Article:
Your divorce or custody hearing is complete and guidelines have been set for a Parenting Plan or Marriage Settlement Agreement, but what happens if your ex doesn’t follow the guidelines that have been set? Contempt of court is the legal term used when someone intentionally refuses or disregards a judge’s orders. At LaFrance Law we can help you decide if you may need future assistance from the Florida courts to assure that any settlements or agreements are adhered to.
Contempt of Court
Not paying alimony, child support, or defying the rules and guidelines of a Marriage Settlement Agreement, time-sharing schedule or parenting plan can be grounds to begin contempt of court proceedings.
To file a motion for a Contempt and Enforcement of Court, first you must describe the reasons behind your request, such as failure to pay or circumstances where the party has denied access to children during scheduled time-sharing. After the motion has been filed, a court hearing will be set where proof of the alleged contempt will be presented and a judgement can be determined.
The State of Florida does not take contempt of court lightly. If found to be willingly in contempt of court orders, a judge may order a variety of sanctions to encourage future compliance. These rulings can include jail time, additional fines, payment of attorneys’ fees or alternative options as a judge sees fit.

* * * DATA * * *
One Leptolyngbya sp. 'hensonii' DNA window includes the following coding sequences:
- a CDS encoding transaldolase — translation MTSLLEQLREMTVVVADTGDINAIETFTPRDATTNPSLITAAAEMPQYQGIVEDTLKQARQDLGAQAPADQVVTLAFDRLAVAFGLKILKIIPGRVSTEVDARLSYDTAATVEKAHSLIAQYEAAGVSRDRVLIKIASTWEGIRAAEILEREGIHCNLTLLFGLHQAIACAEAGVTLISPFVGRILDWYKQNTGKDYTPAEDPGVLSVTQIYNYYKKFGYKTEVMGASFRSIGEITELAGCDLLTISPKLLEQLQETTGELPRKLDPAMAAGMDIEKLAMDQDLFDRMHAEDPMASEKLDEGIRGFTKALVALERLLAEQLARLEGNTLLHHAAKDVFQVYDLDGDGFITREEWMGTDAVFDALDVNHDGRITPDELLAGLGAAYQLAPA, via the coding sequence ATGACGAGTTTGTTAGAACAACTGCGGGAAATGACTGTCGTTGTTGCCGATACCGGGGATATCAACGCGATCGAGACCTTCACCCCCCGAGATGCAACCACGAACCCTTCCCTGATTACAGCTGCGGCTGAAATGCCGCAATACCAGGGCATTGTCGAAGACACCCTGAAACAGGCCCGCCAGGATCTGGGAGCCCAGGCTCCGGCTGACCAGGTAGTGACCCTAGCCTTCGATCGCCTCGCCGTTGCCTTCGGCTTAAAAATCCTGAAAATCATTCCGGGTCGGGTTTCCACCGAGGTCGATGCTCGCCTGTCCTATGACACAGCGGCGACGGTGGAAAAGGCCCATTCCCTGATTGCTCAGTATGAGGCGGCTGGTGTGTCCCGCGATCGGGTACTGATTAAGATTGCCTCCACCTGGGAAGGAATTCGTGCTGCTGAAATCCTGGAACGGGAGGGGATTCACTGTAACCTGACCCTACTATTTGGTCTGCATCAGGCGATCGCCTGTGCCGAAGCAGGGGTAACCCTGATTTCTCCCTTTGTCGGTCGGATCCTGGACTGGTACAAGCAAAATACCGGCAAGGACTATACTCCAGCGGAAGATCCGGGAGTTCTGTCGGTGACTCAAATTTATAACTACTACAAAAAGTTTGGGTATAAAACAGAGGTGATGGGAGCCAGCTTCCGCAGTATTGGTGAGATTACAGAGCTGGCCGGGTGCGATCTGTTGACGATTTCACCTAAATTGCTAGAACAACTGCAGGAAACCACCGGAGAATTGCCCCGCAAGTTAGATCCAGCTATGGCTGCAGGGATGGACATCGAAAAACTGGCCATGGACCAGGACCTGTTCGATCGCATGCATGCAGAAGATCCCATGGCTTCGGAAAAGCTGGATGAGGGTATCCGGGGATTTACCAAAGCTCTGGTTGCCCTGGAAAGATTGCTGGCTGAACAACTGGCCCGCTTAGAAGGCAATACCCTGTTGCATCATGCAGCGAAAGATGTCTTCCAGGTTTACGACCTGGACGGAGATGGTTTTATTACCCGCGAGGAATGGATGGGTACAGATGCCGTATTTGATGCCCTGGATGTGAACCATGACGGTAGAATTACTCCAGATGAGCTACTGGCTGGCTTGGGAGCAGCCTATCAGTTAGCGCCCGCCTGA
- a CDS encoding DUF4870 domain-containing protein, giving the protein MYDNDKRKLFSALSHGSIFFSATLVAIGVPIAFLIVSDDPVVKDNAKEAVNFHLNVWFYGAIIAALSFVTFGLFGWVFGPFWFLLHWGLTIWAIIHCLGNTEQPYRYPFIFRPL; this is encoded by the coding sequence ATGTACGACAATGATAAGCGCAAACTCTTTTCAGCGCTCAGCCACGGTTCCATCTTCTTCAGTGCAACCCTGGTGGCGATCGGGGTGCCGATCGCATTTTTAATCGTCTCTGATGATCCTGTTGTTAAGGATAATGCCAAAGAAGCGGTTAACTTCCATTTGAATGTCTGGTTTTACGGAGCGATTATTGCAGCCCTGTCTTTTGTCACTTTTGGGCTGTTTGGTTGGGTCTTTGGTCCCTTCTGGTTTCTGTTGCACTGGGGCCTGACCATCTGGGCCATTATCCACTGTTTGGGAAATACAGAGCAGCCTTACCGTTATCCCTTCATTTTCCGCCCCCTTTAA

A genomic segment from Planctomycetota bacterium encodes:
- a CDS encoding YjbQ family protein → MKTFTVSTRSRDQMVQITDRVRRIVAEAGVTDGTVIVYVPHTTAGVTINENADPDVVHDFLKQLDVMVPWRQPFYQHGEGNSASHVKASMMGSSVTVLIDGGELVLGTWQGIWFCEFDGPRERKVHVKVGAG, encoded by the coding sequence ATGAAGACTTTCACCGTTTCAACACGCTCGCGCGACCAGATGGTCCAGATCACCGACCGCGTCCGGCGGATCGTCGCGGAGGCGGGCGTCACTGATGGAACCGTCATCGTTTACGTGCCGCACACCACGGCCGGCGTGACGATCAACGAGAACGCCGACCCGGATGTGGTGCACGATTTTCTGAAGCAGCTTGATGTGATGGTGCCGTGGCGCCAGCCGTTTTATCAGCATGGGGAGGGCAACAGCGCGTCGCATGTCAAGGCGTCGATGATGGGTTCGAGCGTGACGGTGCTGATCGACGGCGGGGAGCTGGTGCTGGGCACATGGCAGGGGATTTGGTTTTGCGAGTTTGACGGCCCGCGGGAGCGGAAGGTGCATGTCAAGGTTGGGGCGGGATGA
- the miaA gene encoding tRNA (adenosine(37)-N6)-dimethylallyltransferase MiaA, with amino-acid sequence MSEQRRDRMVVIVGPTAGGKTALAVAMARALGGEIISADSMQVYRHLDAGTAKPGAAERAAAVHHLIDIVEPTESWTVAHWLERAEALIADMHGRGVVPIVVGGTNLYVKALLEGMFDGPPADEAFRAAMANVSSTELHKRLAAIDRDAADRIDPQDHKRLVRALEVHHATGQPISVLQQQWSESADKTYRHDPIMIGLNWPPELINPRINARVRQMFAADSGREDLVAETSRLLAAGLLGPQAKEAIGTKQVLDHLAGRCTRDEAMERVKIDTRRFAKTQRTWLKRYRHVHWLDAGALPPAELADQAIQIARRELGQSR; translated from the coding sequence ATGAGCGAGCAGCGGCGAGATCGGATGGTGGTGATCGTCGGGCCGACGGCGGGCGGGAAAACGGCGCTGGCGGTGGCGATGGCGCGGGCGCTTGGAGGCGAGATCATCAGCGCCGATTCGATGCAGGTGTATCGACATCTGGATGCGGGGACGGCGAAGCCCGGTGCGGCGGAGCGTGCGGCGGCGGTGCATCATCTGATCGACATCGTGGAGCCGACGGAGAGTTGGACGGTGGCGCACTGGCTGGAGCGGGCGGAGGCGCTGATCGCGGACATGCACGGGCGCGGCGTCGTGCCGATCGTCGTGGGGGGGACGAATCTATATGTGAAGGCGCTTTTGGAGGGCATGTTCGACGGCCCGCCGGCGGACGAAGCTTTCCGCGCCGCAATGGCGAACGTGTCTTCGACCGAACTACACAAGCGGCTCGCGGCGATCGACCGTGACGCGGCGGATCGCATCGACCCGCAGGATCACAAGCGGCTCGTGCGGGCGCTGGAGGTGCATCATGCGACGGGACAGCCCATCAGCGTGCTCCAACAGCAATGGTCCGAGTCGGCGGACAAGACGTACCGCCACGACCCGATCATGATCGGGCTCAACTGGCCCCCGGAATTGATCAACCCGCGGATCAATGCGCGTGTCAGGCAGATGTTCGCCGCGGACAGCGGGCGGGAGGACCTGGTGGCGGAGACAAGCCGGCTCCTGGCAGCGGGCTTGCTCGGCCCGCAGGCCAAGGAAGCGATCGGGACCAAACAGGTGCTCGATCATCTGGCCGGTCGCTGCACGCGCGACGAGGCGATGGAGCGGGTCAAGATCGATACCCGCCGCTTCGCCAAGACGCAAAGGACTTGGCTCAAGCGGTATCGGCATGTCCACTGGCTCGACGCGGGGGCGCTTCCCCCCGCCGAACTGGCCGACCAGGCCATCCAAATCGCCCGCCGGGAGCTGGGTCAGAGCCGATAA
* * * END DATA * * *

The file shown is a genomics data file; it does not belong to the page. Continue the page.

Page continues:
Enforcement rulings can escalate especially when child support is a factor. Florida law dictates that every child has the right to financial support from both parents until he or she reaches the age of 18. To minimize the effect failure to pay has on children, the “Child Support Enforcement Program” has additional resources like income deduction, license suspension, asset forfeiture and arrest warrants to recoup lost payment and prevent non-payment in the future.
If you feel you may have to file a Contempt and Enforcement of Court order, contact the lawyers at LaFrance Law at (813) 930-5542 or fill out the sidebar form to schedule an appointment.